• Will the trust income be taxed at the donor’s rate or the trust’s rate? If drafted as a grantor trust, the trust’s income can be included on the donor’s tax return—without necessarily requiring income to be distributed to the donor.


Will they receive different care on Medicaid?

It’s important to realize that while the irrevocable Medicaid trust strategy is designed to preserve wealth, it anticipates that clients will make use of the government-sponsored Medicaid program to pay for a portion of their care. This may affect the choice of care for your client. While there are specific laws against patient discrimination based on source of payment, it’s a common fear that facilities have different accommodations for patients who pay with private funds versus those who use Medicaid.


Is their portfolio heavily weighted with retirement accounts?

Clients often hit a stumbling block with irrevocable trusts when their portfolio is heavily weighted with retirement accounts. Qualified plan or IRA participants cannot transfer ownership of their accounts to a trust. This makes liquidating some or all of the accounts the only way to fund the trust. In this case, consider the following:

  • State implications. Your client will need to understand how their state views retirement accounts. Several states consider required minimum distributions as income but exempt the account. Other states count the institutionalized individual’s qualified account as an asset but exempt the spouse’s account when assessing Medicaid eligibility. Still, other states count the entire qualified account as an asset in a Medicaid eligibility assessment regardless of payout status.

  • Medical outlook. If your client has a pressing medical condition that could justify liquidation, will they need long-term care within the next five years? If yes, discuss with your clients whether a strategic multiyear withdrawal is more appropriate from a tax perspective. Clients should also consider whether the potential beneficiaries would receive the inherited assets during high-income-earning years; this would further justify a withdrawal for protection purposes, as the realization of income by an elderly individual, rather than younger beneficiaries, may result in less of an income tax hit.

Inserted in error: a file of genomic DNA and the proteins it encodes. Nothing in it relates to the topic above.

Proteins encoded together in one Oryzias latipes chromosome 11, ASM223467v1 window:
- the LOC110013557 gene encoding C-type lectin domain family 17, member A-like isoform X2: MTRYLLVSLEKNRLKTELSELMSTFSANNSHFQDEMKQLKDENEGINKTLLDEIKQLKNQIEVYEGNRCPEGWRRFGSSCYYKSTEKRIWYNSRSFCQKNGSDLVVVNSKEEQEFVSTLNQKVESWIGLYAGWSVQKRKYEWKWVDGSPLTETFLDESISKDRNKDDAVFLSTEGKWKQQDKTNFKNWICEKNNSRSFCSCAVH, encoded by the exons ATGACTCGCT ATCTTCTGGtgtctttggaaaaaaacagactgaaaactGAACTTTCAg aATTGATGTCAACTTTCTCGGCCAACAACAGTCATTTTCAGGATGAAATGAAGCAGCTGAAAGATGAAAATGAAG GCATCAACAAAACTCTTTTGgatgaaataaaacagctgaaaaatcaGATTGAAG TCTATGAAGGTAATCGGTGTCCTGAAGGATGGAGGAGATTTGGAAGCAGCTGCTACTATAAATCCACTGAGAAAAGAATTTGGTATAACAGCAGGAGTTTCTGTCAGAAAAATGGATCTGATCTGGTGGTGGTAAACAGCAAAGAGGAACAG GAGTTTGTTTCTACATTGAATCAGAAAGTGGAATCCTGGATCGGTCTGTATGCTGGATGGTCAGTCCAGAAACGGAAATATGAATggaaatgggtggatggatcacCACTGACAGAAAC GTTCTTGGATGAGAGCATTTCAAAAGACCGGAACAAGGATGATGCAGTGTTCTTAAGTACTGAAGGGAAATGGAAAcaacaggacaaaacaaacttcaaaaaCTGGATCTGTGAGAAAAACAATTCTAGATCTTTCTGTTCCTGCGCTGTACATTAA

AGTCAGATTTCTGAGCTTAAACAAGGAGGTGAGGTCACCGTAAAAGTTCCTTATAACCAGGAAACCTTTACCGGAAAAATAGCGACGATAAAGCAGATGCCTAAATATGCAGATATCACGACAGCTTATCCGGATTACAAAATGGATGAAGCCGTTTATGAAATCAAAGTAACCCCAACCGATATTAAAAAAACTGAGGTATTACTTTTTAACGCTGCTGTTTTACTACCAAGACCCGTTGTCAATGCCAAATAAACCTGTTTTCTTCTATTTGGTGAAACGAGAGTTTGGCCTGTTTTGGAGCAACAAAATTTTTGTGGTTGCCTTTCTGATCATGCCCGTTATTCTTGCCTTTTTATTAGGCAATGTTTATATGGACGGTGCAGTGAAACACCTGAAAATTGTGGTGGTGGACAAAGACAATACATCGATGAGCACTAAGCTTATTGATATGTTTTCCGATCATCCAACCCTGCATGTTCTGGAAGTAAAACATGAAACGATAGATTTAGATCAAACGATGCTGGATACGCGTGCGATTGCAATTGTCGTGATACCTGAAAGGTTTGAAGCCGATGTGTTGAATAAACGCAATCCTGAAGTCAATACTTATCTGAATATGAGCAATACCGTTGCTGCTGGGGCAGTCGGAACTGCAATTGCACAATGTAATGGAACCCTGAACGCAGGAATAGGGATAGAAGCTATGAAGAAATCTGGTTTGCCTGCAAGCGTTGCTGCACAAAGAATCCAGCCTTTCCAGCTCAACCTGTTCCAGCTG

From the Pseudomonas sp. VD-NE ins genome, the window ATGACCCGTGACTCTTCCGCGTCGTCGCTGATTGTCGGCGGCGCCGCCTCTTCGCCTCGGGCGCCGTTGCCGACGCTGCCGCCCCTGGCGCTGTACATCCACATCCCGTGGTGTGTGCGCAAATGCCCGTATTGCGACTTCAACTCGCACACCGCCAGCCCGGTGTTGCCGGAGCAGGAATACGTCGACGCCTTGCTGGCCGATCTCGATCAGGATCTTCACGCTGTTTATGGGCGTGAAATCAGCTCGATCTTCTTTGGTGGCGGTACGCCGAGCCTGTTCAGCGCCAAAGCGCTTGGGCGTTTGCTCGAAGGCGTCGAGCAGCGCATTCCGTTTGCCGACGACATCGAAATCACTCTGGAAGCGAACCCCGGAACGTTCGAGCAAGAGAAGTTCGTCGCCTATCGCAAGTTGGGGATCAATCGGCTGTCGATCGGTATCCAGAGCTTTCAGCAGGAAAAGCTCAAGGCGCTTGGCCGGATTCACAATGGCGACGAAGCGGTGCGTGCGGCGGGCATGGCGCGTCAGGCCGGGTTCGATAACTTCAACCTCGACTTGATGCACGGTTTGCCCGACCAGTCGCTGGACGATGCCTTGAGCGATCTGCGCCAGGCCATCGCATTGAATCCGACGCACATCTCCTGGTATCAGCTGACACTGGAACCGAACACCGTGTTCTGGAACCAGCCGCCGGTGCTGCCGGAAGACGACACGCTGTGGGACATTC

• Alternative strategies. Given the five-year “waiting period” that exists with an irrevocable Medicaid trust, consider other ways to protect the qualified accounts when the need arises. If the individual in need of long-term care has a healthy spouse, there may be complex strategies available to spend down or transfer assets in excess of the available exemptions when nursing home needs arise. For example, clients may be able to make a transfer to their healthy spouse and then purchase a single premium immediate annuity.

  • Tax deductions. The medical treatment aspect of a nursing home stay can be tax deductible. So, if assets are needed to cover long-term care costs, then retirement accounts are typically the preferred source of payment. This is because as the assets are withdrawn, generating a tax liability, the medical costs represent an offsetting deduction.

Guiding Your Clients’ Long-Term Planning Journey

Irrevocable Medicaid trusts are certainly not ideal for all clients. But by maintaining an understanding of their value and when their use is (or is not) appropriate, you can help ensure that your clients have the right plan in place to achieve their goals and preserve wealth for the next generation.

Estate Planning Qs - Cover


Estate Planning Made Easy

Protecting client wealth starts with a conversation. And with our comprehensive list of questions, you can help clients preserve their legacy and prepare for possible long-term care needs.

Commonwealth Financial Network® does not provide legal or tax advice. You should consult a legal or tax professional regarding your individual situation.

Editor’s note: This post was originally published in July 2018, but we’ve updated it to bring you more relevant and timely information.

This material is for educational purposes only and is not intended to provide specific advice.

Please review our Terms of Use.


Enjoy thought leadership from some of the most respected, seasoned professionals in the industry.